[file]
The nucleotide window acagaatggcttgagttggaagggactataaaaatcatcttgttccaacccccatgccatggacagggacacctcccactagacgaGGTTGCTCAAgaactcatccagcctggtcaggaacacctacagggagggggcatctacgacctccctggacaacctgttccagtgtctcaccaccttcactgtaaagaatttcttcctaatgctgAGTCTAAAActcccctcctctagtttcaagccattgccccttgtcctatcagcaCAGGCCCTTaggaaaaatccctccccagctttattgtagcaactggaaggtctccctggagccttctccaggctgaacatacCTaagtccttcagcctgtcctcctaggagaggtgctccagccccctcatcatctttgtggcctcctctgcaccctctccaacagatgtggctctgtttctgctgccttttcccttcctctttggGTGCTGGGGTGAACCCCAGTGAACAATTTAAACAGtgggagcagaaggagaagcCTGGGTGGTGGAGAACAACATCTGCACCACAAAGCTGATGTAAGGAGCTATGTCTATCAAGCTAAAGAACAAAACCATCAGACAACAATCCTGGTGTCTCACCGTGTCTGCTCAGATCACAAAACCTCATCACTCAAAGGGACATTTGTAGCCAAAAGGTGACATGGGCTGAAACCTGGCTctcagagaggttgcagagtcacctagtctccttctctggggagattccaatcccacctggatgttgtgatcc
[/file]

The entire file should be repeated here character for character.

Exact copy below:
The nucleotide window acagaatggcttgagttggaagggactataaaaatcatcttgttccaacccccatgccatggacagggacacctcccactagacgaGGTTGCTCAAgaactcatccagcctggtcaggaacacctacagggagggggcatctacgacctccctggacaacctgttccagtgtctcaccaccttcactgtaaagaatttcttcctaatgctgAGTCTAAAActcccctcctctagtttcaagccattgccccttgtcctatcagcaCAGGCCCTTaggaaaaatccctccccagctttattgtagcaactggaaggtctccctggagccttctccaggctgaacatacCTaagtccttcagcctgtcctcctaggagaggtgctccagccccctcatcatctttgtggcctcctctgcaccctctccaacagatgtggctctgtttctgctgccttttcccttcctctttggGTGCTGGGGTGAACCCCAGTGAACAATTTAAACAGtgggagcagaaggagaagcCTGGGTGGTGGAGAACAACATCTGCACCACAAAGCTGATGTAAGGAGCTATGTCTATCAAGCTAAAGAACAAAACCATCAGACAACAATCCTGGTGTCTCACCGTGTCTGCTCAGATCACAAAACCTCATCACTCAAAGGGACATTTGTAGCCAAAAGGTGACATGGGCTGAAACCTGGCTctcagagaggttgcagagtcacctagtctccttctctggggagattccaatcccacctggatgttgtgatcc